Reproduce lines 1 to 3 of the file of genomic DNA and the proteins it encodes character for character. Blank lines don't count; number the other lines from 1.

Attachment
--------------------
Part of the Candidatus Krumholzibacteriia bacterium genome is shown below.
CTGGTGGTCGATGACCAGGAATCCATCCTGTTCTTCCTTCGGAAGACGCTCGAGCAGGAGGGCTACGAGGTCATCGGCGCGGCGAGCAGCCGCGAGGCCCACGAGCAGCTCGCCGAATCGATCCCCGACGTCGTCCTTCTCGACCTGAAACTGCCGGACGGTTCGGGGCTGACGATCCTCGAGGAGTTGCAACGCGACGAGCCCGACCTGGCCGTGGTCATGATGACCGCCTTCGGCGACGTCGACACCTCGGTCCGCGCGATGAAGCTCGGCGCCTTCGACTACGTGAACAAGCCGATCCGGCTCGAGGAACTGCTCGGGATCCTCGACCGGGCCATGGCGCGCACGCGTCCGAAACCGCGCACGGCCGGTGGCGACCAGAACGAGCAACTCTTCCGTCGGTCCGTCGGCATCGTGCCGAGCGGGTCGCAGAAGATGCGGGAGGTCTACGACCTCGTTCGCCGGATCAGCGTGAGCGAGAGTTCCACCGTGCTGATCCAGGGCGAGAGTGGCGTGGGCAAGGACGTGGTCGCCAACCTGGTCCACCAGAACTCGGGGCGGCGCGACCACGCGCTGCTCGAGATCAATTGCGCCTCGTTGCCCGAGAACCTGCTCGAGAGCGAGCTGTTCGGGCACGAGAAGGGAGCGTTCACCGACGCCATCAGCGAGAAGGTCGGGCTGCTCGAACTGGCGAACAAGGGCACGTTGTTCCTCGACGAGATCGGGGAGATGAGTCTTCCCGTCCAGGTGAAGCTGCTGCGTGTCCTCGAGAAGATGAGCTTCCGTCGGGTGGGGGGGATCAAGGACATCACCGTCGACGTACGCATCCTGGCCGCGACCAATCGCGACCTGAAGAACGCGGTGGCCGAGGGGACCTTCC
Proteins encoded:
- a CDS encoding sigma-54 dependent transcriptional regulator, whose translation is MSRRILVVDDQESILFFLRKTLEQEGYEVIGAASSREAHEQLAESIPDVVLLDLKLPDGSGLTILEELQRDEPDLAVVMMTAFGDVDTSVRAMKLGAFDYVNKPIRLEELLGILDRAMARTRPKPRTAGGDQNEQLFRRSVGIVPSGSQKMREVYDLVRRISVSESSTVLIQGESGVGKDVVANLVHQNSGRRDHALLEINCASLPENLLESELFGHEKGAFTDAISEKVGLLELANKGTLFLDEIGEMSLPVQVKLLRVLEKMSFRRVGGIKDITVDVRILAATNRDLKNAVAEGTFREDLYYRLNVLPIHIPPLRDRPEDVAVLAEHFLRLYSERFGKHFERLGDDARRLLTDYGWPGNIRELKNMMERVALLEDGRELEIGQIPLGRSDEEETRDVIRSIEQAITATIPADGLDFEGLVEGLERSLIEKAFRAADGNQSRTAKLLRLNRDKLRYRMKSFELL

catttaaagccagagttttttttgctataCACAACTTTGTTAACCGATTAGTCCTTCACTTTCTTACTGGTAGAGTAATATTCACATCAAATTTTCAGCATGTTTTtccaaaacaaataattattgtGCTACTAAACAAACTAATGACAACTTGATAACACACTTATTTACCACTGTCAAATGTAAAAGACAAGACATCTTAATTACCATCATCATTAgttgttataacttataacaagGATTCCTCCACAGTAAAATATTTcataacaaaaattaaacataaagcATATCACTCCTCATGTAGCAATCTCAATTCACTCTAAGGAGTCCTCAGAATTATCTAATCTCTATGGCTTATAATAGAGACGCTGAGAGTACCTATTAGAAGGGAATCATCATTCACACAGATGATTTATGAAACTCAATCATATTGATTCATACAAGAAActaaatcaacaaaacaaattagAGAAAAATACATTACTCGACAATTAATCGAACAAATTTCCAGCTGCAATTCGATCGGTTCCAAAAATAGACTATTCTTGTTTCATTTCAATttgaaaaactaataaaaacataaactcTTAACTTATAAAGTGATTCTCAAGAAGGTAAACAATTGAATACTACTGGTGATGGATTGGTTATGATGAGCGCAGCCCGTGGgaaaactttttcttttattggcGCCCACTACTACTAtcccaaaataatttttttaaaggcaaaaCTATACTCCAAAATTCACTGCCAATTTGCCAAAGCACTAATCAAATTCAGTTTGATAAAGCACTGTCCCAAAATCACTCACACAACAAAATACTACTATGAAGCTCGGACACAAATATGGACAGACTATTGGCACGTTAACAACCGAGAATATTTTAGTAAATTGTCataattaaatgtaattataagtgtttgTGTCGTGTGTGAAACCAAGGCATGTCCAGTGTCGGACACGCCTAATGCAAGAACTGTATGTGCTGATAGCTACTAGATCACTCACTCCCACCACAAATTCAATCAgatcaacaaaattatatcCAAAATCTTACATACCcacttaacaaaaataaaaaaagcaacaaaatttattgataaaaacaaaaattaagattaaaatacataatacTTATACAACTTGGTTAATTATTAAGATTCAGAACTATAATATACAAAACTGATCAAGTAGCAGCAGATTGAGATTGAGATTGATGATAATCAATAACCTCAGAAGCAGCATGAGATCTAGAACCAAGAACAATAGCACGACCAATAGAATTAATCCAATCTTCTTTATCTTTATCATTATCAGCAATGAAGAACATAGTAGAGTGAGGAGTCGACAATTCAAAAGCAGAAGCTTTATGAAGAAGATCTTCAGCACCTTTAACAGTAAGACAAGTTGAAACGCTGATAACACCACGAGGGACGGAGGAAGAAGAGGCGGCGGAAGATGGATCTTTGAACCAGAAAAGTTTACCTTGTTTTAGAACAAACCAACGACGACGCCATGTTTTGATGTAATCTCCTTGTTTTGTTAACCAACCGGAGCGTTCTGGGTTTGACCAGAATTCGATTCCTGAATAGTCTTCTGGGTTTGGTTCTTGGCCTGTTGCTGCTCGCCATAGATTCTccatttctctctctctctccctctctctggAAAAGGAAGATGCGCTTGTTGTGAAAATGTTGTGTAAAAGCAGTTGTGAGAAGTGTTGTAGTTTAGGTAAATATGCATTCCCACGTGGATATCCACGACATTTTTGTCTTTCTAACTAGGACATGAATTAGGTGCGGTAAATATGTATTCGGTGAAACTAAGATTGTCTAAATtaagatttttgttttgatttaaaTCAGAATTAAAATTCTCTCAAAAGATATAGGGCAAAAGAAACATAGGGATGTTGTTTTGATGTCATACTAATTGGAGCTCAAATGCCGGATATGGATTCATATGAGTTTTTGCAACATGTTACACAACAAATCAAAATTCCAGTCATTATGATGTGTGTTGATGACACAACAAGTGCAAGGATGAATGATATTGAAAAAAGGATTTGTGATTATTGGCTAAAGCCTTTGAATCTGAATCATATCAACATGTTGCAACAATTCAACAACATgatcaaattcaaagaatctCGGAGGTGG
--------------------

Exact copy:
Part of the Candidatus Krumholzibacteriia bacterium genome is shown below.
CTGGTGGTCGATGACCAGGAATCCATCCTGTTCTTCCTTCGGAAGACGCTCGAGCAGGAGGGCTACGAGGTCATCGGCGCGGCGAGCAGCCGCGAGGCCCACGAGCAGCTCGCCGAATCGATCCCCGACGTCGTCCTTCTCGACCTGAAACTGCCGGACGGTTCGGGGCTGACGATCCTCGAGGAGTTGCAACGCGACGAGCCCGACCTGGCCGTGGTCATGATGACCGCCTTCGGCGACGTCGACACCTCGGTCCGCGCGATGAAGCTCGGCGCCTTCGACTACGTGAACAAGCCGATCCGGCTCGAGGAACTGCTCGGGATCCTCGACCGGGCCATGGCGCGCACGCGTCCGAAACCGCGCACGGCCGGTGGCGACCAGAACGAGCAACTCTTCCGTCGGTCCGTCGGCATCGTGCCGAGCGGGTCGCAGAAGATGCGGGAGGTCTACGACCTCGTTCGCCGGATCAGCGTGAGCGAGAGTTCCACCGTGCTGATCCAGGGCGAGAGTGGCGTGGGCAAGGACGTGGTCGCCAACCTGGTCCACCAGAACTCGGGGCGGCGCGACCACGCGCTGCTCGAGATCAATTGCGCCTCGTTGCCCGAGAACCTGCTCGAGAGCGAGCTGTTCGGGCACGAGAAGGGAGCGTTCACCGACGCCATCAGCGAGAAGGTCGGGCTGCTCGAACTGGCGAACAAGGGCACGTTGTTCCTCGACGAGATCGGGGAGATGAGTCTTCCCGTCCAGGTGAAGCTGCTGCGTGTCCTCGAGAAGATGAGCTTCCGTCGGGTGGGGGGGATCAAGGACATCACCGTCGACGTACGCATCCTGGCCGCGACCAATCGCGACCTGAAGAACGCGGTGGCCGAGGGGACCTTCC
Proteins encoded: